Every year, those who have health insurance through their workplace pay a little bit more for that coverage. In 2015, monthly premiums rose an average of 4 percent over last year, similar to the 5 percent yearly growth over the past decade, a survey published Tuesday showed. But if those increases have been modest, out-of-pocket spending on deductibles has risen far faster, outpacing wages and inflation and potentially deterring people from going to the doctor.
Since 2010, the cost of deductibles has increased by 67 percent, significantly outstripping the 24 percent increase in premiums for individuals and a 10 percent increase in wages. The survey, conducted jointly by the Henry J. Kaiser Family Foundation and Health Research & Educational Trust, is one of a wealth of studies examining healthcare costs amid increased scrutiny following the passage of the Affordable Care Act, or Obamacare, in 2010 and its implementation over the past two years.
Under Obamacare, starting in 2015, employers with at least 100 full-time employees were required to offer health insurance that met a certain minimum. In 2016, companies with 50 or more full-time employees will be required to do so.
A single person with employee-based coverage pays an average of $1,071 annually for coverage, out of a total cost of $6,251 (the rest is covered by the company). The average annual deductible for that same individual was $1,318, according to the survey. A deductible is the total amount a consumer must pay before the insurance company starts to contribute.
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Deductibles’ significant rise in recent years has likely contributed to a slowdown in healthcare spending, Drew Altman, the president and CEO of the Kaiser Family Foundation, said in a statement.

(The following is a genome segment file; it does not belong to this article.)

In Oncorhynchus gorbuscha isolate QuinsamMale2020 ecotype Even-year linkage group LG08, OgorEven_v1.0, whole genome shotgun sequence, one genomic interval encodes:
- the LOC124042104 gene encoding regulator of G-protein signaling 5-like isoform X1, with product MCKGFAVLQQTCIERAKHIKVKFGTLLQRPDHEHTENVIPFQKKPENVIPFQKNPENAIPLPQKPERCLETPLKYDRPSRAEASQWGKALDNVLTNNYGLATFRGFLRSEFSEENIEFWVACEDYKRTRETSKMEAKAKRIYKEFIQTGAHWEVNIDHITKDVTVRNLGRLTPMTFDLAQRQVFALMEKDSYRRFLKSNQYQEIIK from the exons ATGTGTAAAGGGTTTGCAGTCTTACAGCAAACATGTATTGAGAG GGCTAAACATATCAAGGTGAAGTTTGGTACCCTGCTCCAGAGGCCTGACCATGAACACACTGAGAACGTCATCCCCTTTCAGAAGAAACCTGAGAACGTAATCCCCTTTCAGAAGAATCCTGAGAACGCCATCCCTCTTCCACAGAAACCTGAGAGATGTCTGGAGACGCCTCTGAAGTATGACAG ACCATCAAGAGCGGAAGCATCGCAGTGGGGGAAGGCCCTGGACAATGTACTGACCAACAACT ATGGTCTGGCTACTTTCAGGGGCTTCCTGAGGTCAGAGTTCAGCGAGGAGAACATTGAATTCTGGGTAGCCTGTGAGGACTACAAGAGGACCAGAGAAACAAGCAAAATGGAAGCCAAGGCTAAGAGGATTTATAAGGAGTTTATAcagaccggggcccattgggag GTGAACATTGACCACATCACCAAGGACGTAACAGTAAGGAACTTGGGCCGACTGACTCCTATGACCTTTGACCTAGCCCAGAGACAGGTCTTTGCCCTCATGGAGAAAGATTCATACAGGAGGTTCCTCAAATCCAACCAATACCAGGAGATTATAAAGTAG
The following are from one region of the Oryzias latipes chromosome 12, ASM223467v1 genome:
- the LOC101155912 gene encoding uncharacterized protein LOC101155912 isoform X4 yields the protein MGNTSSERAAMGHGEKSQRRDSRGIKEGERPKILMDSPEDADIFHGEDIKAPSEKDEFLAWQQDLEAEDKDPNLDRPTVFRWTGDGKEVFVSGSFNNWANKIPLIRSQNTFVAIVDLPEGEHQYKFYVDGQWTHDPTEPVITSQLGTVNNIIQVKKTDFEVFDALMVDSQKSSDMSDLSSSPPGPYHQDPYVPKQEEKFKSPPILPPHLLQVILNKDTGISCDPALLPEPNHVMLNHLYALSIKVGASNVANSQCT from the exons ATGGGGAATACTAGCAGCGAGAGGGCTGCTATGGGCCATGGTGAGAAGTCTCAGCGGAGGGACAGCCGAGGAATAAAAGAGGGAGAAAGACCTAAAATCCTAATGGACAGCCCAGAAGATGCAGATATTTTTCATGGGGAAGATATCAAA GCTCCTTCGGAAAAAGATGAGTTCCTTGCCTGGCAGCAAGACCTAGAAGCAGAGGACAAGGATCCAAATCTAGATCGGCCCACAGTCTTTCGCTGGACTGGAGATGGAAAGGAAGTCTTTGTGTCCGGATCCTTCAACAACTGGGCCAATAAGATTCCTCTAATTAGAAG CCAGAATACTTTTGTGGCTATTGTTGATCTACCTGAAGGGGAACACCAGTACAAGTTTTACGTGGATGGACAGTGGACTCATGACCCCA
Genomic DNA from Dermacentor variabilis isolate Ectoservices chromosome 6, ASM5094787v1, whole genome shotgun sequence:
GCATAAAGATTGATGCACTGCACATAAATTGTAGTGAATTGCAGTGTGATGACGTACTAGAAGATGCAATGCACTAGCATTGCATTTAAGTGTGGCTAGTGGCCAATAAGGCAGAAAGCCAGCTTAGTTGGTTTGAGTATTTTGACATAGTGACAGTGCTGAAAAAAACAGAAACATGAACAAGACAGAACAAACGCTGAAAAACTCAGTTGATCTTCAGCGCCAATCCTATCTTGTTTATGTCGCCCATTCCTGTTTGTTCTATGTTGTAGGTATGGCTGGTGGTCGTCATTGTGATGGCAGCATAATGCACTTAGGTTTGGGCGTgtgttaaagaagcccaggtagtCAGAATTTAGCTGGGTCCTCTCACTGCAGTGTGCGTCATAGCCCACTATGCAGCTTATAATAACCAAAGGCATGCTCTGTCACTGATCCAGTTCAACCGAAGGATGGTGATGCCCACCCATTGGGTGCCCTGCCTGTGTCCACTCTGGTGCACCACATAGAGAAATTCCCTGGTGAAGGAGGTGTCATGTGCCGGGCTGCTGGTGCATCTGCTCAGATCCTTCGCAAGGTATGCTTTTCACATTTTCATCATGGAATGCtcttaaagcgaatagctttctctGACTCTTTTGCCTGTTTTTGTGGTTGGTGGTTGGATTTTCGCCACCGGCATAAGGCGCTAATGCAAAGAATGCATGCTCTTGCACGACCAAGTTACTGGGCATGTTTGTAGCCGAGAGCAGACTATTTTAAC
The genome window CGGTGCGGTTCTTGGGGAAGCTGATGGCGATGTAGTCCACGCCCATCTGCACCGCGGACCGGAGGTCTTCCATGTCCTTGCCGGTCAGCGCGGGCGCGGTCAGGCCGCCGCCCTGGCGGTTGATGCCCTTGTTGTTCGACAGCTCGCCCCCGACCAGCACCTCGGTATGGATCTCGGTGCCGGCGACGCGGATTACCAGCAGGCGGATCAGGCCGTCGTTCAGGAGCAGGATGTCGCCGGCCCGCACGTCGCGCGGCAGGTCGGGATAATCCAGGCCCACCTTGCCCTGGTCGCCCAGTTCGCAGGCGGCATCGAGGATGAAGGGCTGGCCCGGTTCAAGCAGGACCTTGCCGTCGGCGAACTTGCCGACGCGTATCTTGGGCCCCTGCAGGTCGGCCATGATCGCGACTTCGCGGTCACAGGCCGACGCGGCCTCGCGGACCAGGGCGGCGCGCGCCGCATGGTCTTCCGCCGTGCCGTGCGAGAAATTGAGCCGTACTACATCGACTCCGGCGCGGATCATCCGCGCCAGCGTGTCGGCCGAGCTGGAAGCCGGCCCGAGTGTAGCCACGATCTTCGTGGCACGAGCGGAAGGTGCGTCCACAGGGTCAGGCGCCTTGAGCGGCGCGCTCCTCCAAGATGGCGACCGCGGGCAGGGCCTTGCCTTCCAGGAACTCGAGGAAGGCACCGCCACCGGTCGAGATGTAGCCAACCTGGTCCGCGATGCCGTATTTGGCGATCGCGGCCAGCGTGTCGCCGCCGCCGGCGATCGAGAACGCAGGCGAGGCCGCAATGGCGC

In December, a federal audit showed that for five years in a row, healthcare spending in the U.S. increased by less than 5 percent. “The fact that healthcare spending growth has been so low for a number of years now does trickle down to what people themselves are actually paying out of their own pockets,” Larry Levitt, senior vice president at the Kaiser Family Foundation, said at the time, the Huffington Post reported.
The survey also found that healthcare plans offered by some companies had become narrower, likely in an effort to cut costs, with 9 percent of companies surveyed saying they had cut at least one hospital or health system from their network.
Firms also are offering health and wellness programs, perhaps also as part of a broader effort to encourage employees to be proactive about their health -- and, again, ultimately reduce healthcare costs. Nearly a third of large employers offered financial rewards for employees who underwent health screenings, while 38 percent offered incentives for participation in wellness programs ranging from quitting smoking to losing weight.
The survey was conducted from January to June 2015 and surveyed 1,997 public and private firms that had three or more employees.